Engineering Optics - Springer Series in Optical Sciences 35 (Paperback)Keigo Iizuka (author)
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Engineering Optics is a book for students who want to apply their knowledge of optics to engineering problems, as well as for engineering students who want to acquire the basic principles of optics. It covers such important topics as optical signal processing, holography, tomography, holographic radars, fiber optical communication, electro- and acousto-optic devices, and integrated optics (including optical bistability). Practical examples, such as the video disk, the Fresnel zone plate, and many more, appear throughout the text, together with numerous solved exercises. There is an entirely new section in this updated edition on 3-D imaging.
Publisher: Springer-Verlag New York Inc.
Number of pages: 532
Weight: 837 g
Dimensions: 235 x 155 x 28 mm
Edition: Softcover reprint of hardcover 3rd ed. 2008
From the reviews of the third edition:
"...contains 15 richly illustrated chapters and very well selected exercises and problems. It is intended not only for the physics and engineering students who want to acquire the basic principles of optics, but also for researchers and engineers who use optics in their research and/or professional activity. For all these people, this book will be a valuable source of scientific information. ..." Optica Applicata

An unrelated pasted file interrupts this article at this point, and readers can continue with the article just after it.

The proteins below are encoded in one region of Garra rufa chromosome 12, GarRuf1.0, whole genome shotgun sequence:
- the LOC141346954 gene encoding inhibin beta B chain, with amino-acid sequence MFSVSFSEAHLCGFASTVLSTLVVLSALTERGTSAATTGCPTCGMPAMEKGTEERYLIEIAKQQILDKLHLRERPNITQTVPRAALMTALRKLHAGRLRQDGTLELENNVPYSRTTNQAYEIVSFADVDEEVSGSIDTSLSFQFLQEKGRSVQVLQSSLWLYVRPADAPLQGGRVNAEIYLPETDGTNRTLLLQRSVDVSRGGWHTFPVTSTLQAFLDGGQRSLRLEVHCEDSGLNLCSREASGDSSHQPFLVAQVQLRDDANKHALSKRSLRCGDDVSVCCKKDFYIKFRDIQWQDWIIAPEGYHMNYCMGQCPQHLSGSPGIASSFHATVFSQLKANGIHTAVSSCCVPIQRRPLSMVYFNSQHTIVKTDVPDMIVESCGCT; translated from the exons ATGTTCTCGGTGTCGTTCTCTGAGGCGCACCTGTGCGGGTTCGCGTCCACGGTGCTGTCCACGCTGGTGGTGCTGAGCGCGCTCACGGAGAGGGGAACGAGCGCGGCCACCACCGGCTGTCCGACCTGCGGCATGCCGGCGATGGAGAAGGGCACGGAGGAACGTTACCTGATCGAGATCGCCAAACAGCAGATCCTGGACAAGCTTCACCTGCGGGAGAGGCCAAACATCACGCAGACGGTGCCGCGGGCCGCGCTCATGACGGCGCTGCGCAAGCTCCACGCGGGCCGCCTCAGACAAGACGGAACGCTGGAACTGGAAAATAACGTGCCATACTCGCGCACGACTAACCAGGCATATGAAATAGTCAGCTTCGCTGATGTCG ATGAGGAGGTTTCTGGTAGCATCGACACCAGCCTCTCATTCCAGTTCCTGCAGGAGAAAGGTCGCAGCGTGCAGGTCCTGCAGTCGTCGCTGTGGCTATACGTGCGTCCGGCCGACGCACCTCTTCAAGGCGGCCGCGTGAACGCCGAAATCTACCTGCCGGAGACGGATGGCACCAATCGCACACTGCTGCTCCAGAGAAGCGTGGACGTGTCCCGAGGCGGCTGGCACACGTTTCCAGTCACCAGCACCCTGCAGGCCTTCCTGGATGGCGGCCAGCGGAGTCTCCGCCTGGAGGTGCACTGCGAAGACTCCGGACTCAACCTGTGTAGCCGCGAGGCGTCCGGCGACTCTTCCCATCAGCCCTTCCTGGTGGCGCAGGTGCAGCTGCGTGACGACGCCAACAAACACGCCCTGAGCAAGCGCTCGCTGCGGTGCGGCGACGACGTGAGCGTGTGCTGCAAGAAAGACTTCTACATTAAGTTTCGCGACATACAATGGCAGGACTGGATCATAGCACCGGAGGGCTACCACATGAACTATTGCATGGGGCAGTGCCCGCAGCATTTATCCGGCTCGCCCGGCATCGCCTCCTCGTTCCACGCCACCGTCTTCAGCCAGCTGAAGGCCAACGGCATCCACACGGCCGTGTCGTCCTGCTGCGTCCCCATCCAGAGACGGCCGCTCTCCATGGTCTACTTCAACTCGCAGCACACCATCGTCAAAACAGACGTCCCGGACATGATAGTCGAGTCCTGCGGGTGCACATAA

"Iizuka managed to intermingle lively and exciting ideas, humorous and enthusiastic presentations, eye-catching and tasteful cartoons, significant backbone optics materials and even some frontier state-of-the-art optics information. I did not have a dull moment reading this book. It has a very attractive style: educational, yet entertaining...."
IEEE Circuits and Devices Magazine
"I found this book most helpful in demonstrating an effective teaching approach that was especially suited for engineering students. ... The examples and problem sets at the each chapter are also helpful to students and instructors ... . Overall, it is a delightful book, and I would definitely recommend it to students starting out on the path of exploring optical technologies and educators who want to enlighten young engineers fascinated by optics." (Li Qian, Optics and Photonics News, November, 2008)